To those who are elect exiles of the Dispersion in Pontus, Galatia, Cappadocia, Asia, and Bithynia, 2 according to the foreknowledge of God the Father, in the sanctification of the Spirit, for obedience to Jesus Christ and for sprinkling with his blood:
May grace and peace be multiplied to you.

Reading carefully, you can see that the phrase in verse 2, “according to the foreknowledge of God” is modifying the nominal phrase, “elect exiles”. In other words, Peter is saying that the “exiles” are “elect… according to the foreknowledge of God”. The word “elect” in both Greek and English refers to God’s choice, His election. So God “chose” the exiles “according to His foreknowledge”. The presence of the idea here that God was choosing and electing people proves that God had a purpose and plan and that His foreknowing was not merely passive in 1 Peter 1:1-2.

But to carry the point further, there is a possible objection here that needs to be answered. Some might want to argue that God’s choice here is the cart being pulled along by the horse of God’s foreknowledge. In other words that God looked into the future, saw what these exiles would do, want, choose, believe, etc., and thefore chose them for their future obedience. Fair enough: the words “according to the foreknowledge of God” can definitely be taken that way. But–and this is a big but–if we read more carefully in verse 2 we see that this cannot be the case: notice the words, “…for obedience to Jesus Christ”. That is, these exiles to whom Peter wrote were “chosen”, “according to God’s foreknowledge” “for obedience to Jesus Christ”. The purpose, or at least one of the purposes, in the mind of God behind His choice and foreknowledge was that these exiles would one day be obedient to Jesus. So their obedience to Jesus cannot have been the ground of God’s choosing and electing of them, but rather God’s choice and election of them has to be the ground and cause of their future obedience.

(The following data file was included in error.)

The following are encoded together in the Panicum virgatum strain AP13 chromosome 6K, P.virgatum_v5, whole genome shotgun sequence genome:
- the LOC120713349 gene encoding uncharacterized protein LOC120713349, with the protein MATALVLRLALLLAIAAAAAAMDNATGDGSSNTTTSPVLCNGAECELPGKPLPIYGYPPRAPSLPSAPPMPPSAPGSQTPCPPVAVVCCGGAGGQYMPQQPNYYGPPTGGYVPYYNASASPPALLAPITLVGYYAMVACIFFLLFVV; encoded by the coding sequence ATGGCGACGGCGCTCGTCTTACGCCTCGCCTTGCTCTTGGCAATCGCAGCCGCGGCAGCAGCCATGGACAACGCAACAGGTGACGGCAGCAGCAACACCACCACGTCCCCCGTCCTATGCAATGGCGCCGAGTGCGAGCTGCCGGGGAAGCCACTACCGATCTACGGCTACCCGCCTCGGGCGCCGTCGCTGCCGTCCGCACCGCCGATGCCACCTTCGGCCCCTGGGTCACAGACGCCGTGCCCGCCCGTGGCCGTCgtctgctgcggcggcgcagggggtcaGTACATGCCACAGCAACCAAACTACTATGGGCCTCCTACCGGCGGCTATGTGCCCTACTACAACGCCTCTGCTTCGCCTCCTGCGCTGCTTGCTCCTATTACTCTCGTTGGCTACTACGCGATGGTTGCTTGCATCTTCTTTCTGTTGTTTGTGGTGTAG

This is really the crux of the debate between Arminius’ doctrine of salvation and Calvin’s. It is the question of whether God foreknows and predestines and elects those whom He knows will one day follow Christ, or foreknows, predestines and chooses people thus causing them to become obedient to follow Jesus. Both theologians believed in predestination, both believed in foreknowledge and election. Arminius argued that the obedience of Christians that God foresaw is the ground of God’s election. Calvin argued that God’s election is the ground of Christians’s eventual obedience. Because His foreknowledge was with purpose and plan. So far in Acts 2:23 and 1 Peter 1:2, we see that Calvin’s is the more biblically faithful interpretation of these passages.

In my next post in this Ephesians / BibleWorks 9 series, I will examine the contexts of some other passages where prognosis occurs in its verb form in the New Testament, to see if my thesis can be supported in general and not just in one or two passages.

3 Comments

  1. P.S. – When I argue that God is sovereign in meticulous detail over every act of sin and evil in history, and that such things happen because of the foreknowledge and because of the definite plan (c.f., Acts 2:42) of God, I am IN NO WAY suggesting that God is morally responsible (in other words “guilty”) for sin or evil. I have dealt with this troubling question before here: http://historicism.com/blog/?p=352 

    If, after reading the above linked blog article, you still struggle with the idea that God plans and pre-decides all events but is not at all guilty of evil, please let me know by posting a comment below. I’ll try and do justice to your question or comment.

  2. Joe,

    I concur. God does not produce evil in the hearts of men. Men are evil without God’s help (no pun intended) 🙂

    Anyway, I’ve enjoyed reading your posts on this series so far. Hopefully, after the New Year during tax season I will be able to invest in Bible Works 9. I have watched all the videos on their web site several times. I can’t wait (hopefully) to get my own copy and dig in. God bless.

    Sincerely,
    Steven Long